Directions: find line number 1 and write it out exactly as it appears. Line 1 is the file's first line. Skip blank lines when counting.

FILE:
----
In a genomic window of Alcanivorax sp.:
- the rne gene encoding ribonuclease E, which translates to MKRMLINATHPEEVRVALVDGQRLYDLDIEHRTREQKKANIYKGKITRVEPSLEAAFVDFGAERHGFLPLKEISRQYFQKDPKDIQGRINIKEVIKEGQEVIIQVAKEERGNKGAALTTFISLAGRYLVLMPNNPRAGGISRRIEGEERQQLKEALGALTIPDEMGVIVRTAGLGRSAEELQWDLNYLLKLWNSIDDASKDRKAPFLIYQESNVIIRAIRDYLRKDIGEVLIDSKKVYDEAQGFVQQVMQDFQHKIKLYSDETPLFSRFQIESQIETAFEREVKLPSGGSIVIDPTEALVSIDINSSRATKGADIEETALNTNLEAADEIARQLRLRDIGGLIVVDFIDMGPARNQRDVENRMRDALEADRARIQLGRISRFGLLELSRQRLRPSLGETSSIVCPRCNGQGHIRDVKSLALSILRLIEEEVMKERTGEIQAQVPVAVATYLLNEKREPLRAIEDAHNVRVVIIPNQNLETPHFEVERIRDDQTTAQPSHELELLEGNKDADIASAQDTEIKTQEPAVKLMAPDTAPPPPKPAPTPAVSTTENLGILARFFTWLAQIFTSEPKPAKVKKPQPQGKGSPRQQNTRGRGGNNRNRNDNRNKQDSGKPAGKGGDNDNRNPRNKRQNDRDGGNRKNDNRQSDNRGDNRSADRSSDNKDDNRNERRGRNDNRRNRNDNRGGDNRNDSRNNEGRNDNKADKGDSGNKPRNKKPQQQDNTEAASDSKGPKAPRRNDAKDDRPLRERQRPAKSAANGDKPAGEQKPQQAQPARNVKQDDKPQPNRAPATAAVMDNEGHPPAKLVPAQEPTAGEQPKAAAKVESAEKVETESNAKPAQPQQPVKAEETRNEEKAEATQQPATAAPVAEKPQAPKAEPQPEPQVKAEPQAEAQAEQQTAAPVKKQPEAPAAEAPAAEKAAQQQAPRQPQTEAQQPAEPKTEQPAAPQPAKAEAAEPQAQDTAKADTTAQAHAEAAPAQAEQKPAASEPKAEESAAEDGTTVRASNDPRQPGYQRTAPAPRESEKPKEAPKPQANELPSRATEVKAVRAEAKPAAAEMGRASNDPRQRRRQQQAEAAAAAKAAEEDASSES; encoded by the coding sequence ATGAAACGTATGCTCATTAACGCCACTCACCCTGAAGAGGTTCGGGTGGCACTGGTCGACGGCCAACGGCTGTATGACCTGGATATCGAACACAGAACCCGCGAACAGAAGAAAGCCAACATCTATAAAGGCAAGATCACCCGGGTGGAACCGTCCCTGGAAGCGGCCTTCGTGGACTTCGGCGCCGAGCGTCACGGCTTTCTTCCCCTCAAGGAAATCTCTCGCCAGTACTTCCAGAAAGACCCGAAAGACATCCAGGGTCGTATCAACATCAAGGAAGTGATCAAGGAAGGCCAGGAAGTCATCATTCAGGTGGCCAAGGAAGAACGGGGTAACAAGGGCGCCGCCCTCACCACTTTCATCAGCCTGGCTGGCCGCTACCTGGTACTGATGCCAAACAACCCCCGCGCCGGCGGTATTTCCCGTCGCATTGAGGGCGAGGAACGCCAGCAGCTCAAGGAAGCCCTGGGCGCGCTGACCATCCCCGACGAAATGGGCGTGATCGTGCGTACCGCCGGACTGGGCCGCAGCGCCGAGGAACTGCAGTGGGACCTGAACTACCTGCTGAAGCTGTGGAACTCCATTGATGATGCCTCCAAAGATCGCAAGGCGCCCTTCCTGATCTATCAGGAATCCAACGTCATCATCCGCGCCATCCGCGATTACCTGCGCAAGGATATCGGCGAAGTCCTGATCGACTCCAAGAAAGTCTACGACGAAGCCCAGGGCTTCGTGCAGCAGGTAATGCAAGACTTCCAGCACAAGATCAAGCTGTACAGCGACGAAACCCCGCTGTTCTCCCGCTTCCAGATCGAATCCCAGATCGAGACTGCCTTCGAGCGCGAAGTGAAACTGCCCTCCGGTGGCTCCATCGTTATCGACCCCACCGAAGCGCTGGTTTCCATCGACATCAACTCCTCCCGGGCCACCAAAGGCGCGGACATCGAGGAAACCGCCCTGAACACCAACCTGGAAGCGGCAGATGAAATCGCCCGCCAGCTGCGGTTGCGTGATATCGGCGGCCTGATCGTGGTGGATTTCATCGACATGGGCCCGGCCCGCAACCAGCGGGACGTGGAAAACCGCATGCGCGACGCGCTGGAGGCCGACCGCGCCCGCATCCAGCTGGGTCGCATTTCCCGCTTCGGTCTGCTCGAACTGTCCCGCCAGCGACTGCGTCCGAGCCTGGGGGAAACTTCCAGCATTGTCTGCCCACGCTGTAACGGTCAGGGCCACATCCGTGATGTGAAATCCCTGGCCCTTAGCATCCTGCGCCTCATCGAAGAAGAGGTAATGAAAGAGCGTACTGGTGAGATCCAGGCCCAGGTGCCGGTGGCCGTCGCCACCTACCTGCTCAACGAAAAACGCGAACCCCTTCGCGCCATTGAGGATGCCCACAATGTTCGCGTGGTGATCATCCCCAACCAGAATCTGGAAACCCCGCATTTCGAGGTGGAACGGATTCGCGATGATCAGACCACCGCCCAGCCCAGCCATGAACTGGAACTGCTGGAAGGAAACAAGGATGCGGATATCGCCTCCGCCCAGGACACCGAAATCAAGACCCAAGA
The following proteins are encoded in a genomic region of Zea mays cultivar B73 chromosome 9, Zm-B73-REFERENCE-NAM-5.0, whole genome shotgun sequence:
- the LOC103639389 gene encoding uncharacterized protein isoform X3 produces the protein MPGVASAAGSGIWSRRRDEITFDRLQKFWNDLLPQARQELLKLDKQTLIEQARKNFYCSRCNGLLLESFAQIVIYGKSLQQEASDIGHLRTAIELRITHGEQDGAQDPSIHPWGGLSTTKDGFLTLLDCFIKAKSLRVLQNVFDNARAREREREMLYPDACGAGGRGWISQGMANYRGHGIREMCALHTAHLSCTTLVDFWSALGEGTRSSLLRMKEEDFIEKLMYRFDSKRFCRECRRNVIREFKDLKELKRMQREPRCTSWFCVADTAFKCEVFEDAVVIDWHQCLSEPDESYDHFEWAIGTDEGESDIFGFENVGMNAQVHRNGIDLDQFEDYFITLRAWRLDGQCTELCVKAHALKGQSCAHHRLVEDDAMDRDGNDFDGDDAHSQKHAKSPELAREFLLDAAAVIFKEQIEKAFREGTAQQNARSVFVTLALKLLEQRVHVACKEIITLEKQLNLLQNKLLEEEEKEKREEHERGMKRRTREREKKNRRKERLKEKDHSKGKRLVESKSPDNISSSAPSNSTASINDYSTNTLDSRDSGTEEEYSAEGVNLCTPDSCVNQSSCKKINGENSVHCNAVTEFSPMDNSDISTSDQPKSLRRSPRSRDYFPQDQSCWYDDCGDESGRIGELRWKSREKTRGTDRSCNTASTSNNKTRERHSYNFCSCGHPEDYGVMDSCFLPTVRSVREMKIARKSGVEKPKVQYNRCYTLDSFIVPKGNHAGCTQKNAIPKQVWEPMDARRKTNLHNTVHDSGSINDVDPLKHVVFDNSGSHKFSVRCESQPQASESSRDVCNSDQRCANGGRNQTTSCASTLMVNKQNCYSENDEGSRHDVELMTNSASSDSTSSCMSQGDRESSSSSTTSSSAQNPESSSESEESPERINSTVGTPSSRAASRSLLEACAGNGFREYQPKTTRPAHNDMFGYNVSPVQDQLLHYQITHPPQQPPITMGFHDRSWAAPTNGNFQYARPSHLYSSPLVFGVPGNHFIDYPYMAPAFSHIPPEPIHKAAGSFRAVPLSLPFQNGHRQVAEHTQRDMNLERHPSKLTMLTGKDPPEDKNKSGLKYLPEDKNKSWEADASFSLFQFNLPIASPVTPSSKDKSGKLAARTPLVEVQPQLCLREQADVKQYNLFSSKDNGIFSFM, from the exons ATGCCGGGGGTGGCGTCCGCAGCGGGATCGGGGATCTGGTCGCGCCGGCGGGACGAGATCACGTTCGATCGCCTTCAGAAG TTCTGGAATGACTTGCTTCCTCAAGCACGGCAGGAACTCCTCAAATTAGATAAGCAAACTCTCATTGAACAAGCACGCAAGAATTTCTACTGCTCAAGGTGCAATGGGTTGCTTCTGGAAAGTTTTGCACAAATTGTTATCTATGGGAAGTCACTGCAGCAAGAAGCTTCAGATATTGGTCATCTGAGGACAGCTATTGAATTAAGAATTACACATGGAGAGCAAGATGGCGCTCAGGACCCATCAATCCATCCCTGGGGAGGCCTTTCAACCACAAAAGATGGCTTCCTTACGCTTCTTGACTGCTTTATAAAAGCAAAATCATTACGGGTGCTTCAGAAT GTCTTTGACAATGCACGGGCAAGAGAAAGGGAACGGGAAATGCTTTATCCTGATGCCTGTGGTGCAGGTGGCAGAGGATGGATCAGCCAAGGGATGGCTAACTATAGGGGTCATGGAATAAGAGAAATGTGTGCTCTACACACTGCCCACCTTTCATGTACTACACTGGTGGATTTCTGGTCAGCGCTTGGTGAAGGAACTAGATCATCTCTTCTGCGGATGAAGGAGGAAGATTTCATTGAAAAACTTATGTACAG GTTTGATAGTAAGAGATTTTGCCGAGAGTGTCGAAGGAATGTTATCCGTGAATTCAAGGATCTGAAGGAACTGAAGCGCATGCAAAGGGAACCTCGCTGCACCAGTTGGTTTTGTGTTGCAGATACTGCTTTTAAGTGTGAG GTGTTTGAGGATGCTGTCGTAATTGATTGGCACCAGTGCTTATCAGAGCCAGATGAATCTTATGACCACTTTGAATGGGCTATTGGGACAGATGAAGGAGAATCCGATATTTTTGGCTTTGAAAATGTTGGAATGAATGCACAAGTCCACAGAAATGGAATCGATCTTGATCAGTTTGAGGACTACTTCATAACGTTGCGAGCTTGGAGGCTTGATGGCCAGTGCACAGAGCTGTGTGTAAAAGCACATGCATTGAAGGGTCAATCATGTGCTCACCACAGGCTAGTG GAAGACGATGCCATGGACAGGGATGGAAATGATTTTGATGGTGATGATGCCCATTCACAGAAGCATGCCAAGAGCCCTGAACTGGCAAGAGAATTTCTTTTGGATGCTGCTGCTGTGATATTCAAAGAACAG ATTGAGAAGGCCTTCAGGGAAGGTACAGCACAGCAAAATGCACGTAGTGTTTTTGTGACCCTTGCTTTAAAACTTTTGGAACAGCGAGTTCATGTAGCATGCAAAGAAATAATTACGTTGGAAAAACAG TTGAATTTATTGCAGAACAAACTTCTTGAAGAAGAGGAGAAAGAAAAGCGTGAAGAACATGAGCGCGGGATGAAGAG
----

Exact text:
In a genomic window of Alcanivorax sp.: